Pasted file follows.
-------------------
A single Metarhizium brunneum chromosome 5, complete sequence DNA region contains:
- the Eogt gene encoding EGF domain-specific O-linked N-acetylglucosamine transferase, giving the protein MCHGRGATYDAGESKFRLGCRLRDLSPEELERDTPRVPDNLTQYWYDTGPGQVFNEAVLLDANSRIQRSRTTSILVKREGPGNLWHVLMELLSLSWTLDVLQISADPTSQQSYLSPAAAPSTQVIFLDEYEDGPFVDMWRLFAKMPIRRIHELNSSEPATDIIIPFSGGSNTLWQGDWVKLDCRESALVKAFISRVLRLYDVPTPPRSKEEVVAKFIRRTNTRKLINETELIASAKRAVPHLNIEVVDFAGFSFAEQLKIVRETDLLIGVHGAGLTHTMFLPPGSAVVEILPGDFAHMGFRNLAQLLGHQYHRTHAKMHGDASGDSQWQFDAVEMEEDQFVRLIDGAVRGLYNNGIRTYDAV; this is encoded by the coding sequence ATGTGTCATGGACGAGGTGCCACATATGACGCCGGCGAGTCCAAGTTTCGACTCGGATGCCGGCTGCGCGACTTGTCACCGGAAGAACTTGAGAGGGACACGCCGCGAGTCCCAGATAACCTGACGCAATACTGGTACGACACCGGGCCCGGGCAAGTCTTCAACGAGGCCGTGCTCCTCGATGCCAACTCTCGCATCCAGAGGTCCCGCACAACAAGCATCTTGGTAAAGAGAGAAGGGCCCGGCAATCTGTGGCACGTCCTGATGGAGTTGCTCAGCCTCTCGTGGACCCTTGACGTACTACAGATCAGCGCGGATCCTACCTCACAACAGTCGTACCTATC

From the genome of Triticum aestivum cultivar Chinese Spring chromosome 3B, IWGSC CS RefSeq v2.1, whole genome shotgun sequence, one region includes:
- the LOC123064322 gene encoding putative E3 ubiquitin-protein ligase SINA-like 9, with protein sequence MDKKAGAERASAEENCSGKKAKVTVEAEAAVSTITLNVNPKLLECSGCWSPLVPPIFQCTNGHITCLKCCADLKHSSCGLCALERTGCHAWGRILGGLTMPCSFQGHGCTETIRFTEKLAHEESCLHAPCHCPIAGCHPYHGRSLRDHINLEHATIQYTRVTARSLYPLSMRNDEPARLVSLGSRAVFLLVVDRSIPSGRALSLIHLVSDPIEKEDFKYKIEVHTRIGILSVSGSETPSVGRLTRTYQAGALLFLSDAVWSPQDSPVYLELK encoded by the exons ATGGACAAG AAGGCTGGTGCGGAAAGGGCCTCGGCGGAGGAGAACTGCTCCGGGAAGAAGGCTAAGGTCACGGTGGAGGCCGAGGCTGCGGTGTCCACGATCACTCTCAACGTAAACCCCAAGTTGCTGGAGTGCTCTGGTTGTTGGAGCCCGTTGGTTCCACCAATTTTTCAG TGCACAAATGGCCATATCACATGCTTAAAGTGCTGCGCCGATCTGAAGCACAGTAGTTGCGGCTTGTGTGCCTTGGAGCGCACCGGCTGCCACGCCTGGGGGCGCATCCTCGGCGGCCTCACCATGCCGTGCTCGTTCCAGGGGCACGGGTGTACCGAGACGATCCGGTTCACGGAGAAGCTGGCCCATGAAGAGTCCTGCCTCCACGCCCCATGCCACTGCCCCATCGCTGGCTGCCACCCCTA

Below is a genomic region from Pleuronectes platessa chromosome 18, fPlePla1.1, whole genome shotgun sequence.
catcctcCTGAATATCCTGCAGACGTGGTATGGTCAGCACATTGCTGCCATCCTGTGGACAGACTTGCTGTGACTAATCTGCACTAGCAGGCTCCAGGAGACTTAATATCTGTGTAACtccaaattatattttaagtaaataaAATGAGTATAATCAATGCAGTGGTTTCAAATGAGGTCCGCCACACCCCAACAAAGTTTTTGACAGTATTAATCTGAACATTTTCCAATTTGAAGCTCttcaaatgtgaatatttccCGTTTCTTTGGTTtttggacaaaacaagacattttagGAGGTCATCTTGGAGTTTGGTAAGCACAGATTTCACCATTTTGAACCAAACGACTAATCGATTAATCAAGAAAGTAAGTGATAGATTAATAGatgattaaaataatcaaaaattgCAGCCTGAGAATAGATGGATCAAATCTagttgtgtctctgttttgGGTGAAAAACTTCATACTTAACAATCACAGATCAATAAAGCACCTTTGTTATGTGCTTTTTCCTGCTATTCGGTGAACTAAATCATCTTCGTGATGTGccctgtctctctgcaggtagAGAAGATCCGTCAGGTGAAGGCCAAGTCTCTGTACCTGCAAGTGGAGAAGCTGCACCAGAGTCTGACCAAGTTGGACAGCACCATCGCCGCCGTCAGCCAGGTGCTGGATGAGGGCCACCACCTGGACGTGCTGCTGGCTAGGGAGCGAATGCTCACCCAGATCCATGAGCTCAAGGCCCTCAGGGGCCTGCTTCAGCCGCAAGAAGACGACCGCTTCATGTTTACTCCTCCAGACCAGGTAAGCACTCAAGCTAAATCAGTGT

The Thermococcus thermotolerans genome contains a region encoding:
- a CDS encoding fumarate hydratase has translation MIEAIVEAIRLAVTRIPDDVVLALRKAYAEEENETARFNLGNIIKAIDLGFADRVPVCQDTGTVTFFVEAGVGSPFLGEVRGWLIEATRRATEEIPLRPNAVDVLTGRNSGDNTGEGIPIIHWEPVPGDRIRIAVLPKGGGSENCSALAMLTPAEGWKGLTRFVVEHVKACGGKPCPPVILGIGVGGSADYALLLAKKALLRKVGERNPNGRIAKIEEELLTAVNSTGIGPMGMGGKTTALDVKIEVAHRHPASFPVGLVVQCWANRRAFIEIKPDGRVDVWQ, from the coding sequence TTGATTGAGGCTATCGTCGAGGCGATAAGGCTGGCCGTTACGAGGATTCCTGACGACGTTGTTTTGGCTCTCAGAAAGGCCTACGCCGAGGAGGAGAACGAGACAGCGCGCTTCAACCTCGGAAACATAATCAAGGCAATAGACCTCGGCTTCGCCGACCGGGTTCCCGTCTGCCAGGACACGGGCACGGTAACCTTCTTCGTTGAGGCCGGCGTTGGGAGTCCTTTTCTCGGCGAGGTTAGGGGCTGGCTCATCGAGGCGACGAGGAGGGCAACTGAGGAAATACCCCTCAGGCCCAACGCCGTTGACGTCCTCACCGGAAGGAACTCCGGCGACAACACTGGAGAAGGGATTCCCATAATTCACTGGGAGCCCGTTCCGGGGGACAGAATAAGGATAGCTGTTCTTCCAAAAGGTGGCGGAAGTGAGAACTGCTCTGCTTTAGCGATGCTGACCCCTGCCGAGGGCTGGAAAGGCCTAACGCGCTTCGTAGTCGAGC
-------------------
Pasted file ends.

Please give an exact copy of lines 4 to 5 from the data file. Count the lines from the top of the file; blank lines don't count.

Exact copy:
- the LOC123064322 gene encoding putative E3 ubiquitin-protein ligase SINA-like 9, with protein sequence MDKKAGAERASAEENCSGKKAKVTVEAEAAVSTITLNVNPKLLECSGCWSPLVPPIFQCTNGHITCLKCCADLKHSSCGLCALERTGCHAWGRILGGLTMPCSFQGHGCTETIRFTEKLAHEESCLHAPCHCPIAGCHPYHGRSLRDHINLEHATIQYTRVTARSLYPLSMRNDEPARLVSLGSRAVFLLVVDRSIPSGRALSLIHLVSDPIEKEDFKYKIEVHTRIGILSVSGSETPSVGRLTRTYQAGALLFLSDAVWSPQDSPVYLELK encoded by the exons ATGGACAAG AAGGCTGGTGCGGAAAGGGCCTCGGCGGAGGAGAACTGCTCCGGGAAGAAGGCTAAGGTCACGGTGGAGGCCGAGGCTGCGGTGTCCACGATCACTCTCAACGTAAACCCCAAGTTGCTGGAGTGCTCTGGTTGTTGGAGCCCGTTGGTTCCACCAATTTTTCAG TGCACAAATGGCCATATCACATGCTTAAAGTGCTGCGCCGATCTGAAGCACAGTAGTTGCGGCTTGTGTGCCTTGGAGCGCACCGGCTGCCACGCCTGGGGGCGCATCCTCGGCGGCCTCACCATGCCGTGCTCGTTCCAGGGGCACGGGTGTACCGAGACGATCCGGTTCACGGAGAAGCTGGCCCATGAAGAGTCCTGCCTCCACGCCCCATGCCACTGCCCCATCGCTGGCTGCCACCCCTA

Below is a genomic region from Pleuronectes platessa chromosome 18, fPlePla1.1, whole genome shotgun sequence.